Speaking to CNA during a recent Zoom interview, Aaron’s mother opened up about the family’s experience and shared the challenges they faced during that period.
“We didn’t really have time to grieve or to process our emotions,” said Ms Leow. “We just went straight into survival mode and focused on the logistics of going for checkups and treatments.”
“I was in the third trimester of my pregnancy with his baby sister and so it was difficult for us because I wasn’t sure how to care for a cancer patient together with a newborn,” said the 35-year-old.
Due to COVID-19 restrictions, Aaron’s father accompanied him through the course of his treatment as only one assigned caretaker was allowed.
As a result, Ms Leow had to give birth to their daughter Alexa without her husband by her side. Her daughter was also later diagnosed with Kawasaki disease but has since recovered.
“One of the things that got to me the most was that I always wondered if Aaron had lymphoma and his youngest sister had Kawasaki disease and other respiratory issues because of something that I did or didn’t do,” she said, adding that the guilt had haunted her a lot.
While the eight-year-old was rather shy and did not speak much during the interview, he provided many light-hearted moments by pulling funny faces while his mother spoke or chiming in with funny puns.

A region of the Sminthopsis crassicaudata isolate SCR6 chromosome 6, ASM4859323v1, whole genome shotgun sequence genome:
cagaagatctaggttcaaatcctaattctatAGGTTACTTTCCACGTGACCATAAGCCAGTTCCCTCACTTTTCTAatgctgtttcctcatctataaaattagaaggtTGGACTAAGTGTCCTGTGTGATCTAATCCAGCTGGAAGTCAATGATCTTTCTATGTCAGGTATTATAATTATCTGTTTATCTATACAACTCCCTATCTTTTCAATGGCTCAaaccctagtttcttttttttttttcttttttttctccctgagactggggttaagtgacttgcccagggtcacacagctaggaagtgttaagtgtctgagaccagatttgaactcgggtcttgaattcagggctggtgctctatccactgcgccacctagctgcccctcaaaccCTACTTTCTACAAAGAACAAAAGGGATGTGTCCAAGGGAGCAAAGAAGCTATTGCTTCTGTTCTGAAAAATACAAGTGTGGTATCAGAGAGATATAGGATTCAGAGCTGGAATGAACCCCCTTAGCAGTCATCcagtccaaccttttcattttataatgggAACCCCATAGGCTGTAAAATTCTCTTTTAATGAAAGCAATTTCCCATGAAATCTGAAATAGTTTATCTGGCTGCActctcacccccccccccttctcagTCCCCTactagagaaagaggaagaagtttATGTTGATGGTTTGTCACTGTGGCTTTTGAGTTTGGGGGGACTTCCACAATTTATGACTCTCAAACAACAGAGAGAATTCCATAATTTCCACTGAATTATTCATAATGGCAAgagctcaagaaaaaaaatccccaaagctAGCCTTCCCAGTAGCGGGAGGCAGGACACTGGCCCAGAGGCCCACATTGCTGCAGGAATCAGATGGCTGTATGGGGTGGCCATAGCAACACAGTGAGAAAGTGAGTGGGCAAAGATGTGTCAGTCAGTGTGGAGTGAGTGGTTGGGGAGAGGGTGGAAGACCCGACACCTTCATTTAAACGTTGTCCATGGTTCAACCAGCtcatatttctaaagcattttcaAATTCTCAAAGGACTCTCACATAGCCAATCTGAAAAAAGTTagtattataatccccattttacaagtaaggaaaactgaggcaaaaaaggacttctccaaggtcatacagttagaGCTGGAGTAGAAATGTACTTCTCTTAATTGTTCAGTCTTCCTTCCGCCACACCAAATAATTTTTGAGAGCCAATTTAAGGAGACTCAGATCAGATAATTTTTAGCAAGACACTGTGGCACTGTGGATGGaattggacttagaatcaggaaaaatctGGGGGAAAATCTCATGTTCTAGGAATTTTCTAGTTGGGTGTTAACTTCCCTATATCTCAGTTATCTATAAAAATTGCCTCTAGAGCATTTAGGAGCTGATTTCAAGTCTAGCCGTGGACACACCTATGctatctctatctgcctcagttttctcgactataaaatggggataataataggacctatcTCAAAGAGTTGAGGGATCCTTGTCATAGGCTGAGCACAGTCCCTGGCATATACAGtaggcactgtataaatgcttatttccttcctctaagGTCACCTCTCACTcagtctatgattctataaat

“When (Aaron) was undergoing chemotherapy, because the drugs affected his appetite a lot, it made him very nauseous … and affected his tastebuds,” said Ms Leow.
“Taste butts!” quipped Aaron, prompting both mother and son to burst into peals of laughter.
To encourage him to eat more and maintain his weight, Ms Leow would often tell him jokes to cheer him up and distract him from the nausea.
It worked and, to her surprise, her son started coming up with his own jokes.
“They were a lot better than mine … mine were a bit lame,” she said with a laugh.
“Throughout his treatment, he was constantly telling jokes. For him, it was a very good distraction as it gave him something to focus on,” she said. “It also helped to cheer all of us up too.”
Next to her, Aaron beams proudly as he holds up a gold trophy with two shooting stars.
“Mama, I got an award, but I don’t know what I won,” he said, giggling.
Laughing, she tells him that it was an award from the Children’s Cancer Foundation for completing his treatment.
Aaron ended his treatment in July 2020 and has been in remission for two years.
However, his love for puns and jokes remains.
“I feel like he became more cheerful and happy-go-lucky after his treatment,” said Ms Leow. “Previously, he had a hard time because we used to live in the US and when we moved back to Singapore he had quite a hard time adjusting here.”
While undergoing chemotherapy, Aaron also came up with a list of things he wanted to do after completing treatment. They include writing and publishing a book with his mother and siblings as well as helping other children with cancer.
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